Please drop your questions, comments and other suggestions in the comment box.

Thank you for reading and look out for our next series!

REFERENCES

Castillo, M. (2019, October 1). Bitfinex And Tether Win Stay In $900 Million New York Supreme Court Case. Forbes. https://www.forbes.com/sites/michaeldelcastillo/2019/09/24/bitfinex-and-tether-win-appeal-from-new-york-supreme-court-in-900-million-case/?sh=6b728d332bc2

Edwards, J. (2020, December 17). Bitcoin’s Price History. Investopedia. https://www.investopedia.com/articles/forex/121815/bitcoins-price-history.asp

Frankenfield, J. (2020, February 2). Mt. Gox. Investopedia. https://www.investopedia.com/terms/m/mt-gox.asp

Hayes, A. (2020, June 30). Stablecoin. Investopedia. https://www.investopedia.com/terms/s/stablecoin.asp

Jenkinson, G. (2018, October 17). Untethered: The History of Stablecoin Tether and How It Has Lost Its $1 Peg. Cointelegraph. https://cointelegraph.com/news/untethered-the-history-of-stablecoin-tether-and-how-it-has-lost-its-1-peg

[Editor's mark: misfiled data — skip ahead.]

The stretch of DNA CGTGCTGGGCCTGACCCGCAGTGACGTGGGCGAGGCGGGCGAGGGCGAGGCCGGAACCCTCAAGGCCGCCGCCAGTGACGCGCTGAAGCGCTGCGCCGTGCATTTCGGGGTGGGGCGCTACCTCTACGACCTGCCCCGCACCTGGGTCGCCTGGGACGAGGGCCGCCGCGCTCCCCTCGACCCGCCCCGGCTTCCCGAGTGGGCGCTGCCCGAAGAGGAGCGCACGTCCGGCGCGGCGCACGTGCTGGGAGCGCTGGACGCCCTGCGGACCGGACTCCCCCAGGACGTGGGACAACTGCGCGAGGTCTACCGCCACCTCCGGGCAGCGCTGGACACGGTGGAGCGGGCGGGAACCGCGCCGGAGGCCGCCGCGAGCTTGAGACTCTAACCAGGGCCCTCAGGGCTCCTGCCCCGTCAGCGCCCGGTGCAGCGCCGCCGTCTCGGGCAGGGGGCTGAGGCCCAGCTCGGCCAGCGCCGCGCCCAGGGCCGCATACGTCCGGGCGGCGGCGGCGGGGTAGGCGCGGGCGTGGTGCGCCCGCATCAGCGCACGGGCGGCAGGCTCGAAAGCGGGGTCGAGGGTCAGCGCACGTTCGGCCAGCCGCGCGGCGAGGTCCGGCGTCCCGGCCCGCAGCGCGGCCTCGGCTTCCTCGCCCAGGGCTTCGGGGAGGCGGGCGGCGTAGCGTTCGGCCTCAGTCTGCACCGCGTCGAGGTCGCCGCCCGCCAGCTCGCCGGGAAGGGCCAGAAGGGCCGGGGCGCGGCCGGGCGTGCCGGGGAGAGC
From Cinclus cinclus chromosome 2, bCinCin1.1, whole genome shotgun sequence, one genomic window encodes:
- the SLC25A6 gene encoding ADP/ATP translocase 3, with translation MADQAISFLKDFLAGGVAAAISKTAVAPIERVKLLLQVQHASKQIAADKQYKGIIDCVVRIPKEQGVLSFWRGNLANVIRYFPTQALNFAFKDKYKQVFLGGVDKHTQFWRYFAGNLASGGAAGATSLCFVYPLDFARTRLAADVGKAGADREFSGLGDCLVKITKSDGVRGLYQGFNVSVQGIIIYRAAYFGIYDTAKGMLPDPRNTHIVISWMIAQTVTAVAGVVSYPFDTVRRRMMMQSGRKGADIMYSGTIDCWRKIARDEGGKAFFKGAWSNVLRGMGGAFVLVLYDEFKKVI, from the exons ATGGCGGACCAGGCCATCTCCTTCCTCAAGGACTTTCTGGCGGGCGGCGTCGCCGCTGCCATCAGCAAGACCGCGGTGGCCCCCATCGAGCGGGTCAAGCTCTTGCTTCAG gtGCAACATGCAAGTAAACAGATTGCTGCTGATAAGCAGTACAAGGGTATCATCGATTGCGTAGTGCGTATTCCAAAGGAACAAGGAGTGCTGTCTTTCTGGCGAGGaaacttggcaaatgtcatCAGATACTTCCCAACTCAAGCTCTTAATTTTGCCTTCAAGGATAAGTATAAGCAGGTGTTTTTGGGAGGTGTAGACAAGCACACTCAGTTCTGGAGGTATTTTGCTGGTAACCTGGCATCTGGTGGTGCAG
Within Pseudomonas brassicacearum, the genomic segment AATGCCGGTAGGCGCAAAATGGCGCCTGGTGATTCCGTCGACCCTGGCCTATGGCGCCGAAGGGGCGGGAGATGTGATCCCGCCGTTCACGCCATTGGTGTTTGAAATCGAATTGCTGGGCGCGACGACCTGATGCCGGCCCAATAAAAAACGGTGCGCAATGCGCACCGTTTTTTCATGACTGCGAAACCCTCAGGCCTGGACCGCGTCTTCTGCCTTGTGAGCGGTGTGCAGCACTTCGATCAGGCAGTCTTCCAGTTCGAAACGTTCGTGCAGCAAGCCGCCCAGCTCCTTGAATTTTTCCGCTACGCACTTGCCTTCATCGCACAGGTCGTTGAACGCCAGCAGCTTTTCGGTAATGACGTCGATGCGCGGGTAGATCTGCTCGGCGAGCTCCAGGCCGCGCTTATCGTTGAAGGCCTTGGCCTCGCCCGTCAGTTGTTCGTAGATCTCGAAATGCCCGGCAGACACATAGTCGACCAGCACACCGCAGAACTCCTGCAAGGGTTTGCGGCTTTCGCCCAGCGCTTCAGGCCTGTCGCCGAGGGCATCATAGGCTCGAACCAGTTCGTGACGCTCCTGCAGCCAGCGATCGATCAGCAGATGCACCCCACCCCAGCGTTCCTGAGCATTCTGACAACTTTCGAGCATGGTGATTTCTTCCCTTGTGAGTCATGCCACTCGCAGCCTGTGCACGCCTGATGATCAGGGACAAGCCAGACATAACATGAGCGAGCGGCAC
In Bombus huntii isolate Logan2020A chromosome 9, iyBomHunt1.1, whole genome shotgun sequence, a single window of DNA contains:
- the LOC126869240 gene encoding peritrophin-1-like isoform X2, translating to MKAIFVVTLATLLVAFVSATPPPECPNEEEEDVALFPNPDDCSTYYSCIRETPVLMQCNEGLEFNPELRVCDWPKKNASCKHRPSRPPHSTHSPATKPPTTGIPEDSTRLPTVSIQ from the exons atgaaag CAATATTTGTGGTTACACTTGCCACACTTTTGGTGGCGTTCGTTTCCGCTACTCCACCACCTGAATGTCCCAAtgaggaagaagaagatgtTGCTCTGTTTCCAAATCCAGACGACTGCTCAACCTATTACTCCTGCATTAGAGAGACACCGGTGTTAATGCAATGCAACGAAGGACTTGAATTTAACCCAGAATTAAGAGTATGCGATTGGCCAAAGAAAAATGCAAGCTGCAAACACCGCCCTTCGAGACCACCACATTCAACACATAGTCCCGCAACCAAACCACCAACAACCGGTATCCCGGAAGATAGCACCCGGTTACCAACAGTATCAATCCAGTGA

Kharpal, A. (2018, February 3). All you need to know about tether, the cryptocurrency that could have “devastating” effects on the market. CNBC. https://www.cnbc.com/2018/02/02/tether-what-you-need-to-know-about-the-cryptocurrency-worrying-markets.html

Leising, M. (2021, January 15). CoinLab Cuts Deal With Mt.Gox Trustee Over Bitcoin Claims. Bloomberg. https://www.bloomberg.com/tosv2.html?vid=&uuid=8a217af0-656e-11eb-85fa-49ed5575c86e&url=L25ld3MvYXJ0aWNsZXMvMjAyMS0wMS0xNS9jb2lubGFiLXJlYWNoZXMtZGVhbC13aXRoLW10LWdveC10cnVzdGVlLW92ZXItYml0Y29pbi1jbGFpbXM=#:%7E:text=Based%20in%20Japan%2C%20Mt.,is%20working%20to%20reimburse%20creditors.